Back in March 2008, we named Daniel Hynes our Lawyer of the Day. Hynes was convicted of theft by extortion after trying to shake down at least 19 New Hampshire hair salons by accusing them of gender and age discrimination (in the form of pricing haircuts differently for men, women, and children).
Now, a quick update, from the ABA Journal:
The New Hampshire Supreme Court has upheld the extortion conviction of a lawyer who threatened to sue a Concord hair salon for charging women more money for haircuts than men or children.
Daniel Hynes is identified as a Manchester lawyer and a 2006 graduate of the Western New England College School of Law in a story published by the Concord Monitor in March last year. A jury convicted him of theft by extortion after deliberating for only 1 ½ hours.
One and a half hours? Ouch. And Hynes didn’t fare better on appeal.
The New Hampshire Supreme Court said the extortion statute applied to Hynes’ conduct, and the law was not unconstitutionally vague. Hynes’ threat to bring an action that he couldn’t pursue because of the lack of an aggrieved client, along with his demand for a cash payment, made his conduct criminal, the opinion said.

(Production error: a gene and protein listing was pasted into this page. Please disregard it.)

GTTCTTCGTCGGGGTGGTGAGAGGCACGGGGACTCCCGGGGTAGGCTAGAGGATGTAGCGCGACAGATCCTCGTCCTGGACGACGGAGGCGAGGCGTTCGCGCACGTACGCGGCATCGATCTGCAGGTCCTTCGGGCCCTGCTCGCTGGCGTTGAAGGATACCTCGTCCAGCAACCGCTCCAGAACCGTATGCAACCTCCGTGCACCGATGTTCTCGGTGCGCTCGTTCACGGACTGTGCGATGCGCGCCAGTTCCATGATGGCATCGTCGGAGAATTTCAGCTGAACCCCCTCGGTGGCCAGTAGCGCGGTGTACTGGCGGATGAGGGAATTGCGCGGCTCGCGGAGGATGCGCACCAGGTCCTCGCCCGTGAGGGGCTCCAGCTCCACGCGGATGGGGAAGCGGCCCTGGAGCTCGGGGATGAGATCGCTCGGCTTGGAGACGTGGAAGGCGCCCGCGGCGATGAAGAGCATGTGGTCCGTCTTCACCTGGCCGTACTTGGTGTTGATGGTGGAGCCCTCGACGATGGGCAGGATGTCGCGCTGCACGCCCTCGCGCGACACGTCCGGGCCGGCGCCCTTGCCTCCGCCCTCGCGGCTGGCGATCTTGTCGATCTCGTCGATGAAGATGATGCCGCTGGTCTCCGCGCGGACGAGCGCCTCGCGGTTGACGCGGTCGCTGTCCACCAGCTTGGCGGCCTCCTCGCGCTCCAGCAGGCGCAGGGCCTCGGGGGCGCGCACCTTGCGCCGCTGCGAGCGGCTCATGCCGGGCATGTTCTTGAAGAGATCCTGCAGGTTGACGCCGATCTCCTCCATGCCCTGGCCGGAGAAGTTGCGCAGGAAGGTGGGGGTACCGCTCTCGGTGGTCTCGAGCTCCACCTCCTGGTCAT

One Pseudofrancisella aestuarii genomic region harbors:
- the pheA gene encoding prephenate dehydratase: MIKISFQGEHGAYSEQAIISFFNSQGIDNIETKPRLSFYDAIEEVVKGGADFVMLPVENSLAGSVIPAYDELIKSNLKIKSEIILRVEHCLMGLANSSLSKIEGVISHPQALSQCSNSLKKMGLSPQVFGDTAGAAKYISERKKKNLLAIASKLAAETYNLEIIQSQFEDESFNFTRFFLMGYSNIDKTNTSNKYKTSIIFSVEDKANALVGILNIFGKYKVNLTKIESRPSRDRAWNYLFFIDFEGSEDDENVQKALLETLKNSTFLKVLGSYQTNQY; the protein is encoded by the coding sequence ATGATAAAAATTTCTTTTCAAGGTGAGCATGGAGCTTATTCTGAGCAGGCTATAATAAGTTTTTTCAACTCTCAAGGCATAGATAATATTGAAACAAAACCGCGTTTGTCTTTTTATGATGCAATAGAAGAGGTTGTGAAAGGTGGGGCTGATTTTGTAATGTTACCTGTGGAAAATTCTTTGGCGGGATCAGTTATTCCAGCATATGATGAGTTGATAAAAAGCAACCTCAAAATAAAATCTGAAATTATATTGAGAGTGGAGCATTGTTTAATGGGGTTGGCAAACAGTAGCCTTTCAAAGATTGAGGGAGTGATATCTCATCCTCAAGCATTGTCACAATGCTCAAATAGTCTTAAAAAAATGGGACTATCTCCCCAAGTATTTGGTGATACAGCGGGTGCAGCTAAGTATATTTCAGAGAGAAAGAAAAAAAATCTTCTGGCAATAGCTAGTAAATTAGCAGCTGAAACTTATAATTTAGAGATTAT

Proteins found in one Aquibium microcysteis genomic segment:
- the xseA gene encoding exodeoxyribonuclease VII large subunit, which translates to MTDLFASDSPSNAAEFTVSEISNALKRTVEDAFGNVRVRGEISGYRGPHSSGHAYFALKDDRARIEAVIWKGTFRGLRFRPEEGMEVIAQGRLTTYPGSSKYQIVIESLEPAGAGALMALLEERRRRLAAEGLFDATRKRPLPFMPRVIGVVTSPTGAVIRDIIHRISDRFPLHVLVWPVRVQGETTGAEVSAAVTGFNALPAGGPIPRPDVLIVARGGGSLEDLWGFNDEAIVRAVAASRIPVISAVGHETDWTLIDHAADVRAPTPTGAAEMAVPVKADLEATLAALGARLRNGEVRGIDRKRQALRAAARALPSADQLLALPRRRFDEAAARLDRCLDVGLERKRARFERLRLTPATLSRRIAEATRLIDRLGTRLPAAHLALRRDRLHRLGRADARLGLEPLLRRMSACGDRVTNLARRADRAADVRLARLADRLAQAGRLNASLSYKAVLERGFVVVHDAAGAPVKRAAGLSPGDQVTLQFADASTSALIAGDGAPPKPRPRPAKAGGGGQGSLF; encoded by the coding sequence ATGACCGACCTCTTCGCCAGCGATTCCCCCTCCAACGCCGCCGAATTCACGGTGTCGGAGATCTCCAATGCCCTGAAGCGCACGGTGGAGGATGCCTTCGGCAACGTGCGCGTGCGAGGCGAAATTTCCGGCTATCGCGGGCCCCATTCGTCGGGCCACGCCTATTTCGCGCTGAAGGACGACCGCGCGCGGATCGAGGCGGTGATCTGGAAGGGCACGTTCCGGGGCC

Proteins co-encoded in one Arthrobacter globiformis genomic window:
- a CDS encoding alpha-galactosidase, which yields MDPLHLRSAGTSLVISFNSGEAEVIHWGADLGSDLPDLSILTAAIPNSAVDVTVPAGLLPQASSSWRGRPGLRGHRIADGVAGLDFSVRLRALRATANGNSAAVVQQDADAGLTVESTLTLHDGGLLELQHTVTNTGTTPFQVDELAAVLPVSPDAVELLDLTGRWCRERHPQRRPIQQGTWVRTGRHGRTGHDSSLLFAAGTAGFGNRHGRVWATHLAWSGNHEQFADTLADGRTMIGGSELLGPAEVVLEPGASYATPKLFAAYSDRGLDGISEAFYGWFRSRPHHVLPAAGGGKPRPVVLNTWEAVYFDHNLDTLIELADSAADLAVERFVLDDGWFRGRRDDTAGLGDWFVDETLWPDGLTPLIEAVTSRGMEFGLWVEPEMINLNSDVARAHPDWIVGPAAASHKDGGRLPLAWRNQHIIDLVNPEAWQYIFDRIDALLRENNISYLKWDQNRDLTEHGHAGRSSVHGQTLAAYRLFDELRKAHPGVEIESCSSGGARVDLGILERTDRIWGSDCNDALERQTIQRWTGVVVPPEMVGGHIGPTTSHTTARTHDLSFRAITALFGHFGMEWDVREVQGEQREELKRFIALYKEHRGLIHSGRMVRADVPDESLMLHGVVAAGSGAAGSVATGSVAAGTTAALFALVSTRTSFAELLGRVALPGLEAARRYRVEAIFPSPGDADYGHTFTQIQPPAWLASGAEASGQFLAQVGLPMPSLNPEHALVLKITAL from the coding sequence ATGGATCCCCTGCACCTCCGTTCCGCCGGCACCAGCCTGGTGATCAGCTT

“We also disagree with the defendant’s contention that this interpretation chills an individual’s right of access to the courts,” the court said. “By no means does our holding imply that every demand for money, buttressed by a threat to sue, constitutes extortion. Rather, we are simply denying the defendant’s contention that a threat to sue may never constitute extortion.”
New Hampshire plaintiffs’ lawyers are breathing sighs of relief.
This seems to leave unresolved the underlying issue of whether it’s appropriate for hair salons or barbers to charge for their services based on gender or age. We’re sure that Justice Souter, who is moving back to New Hampshire (into nice new digs), is curious.
Extortion Conviction Upheld for Lawyer Who Threatened Hair-Cut Pricing Suit [ABA Journal]
Earlier: Lawyer of the Day: Daniel Hynes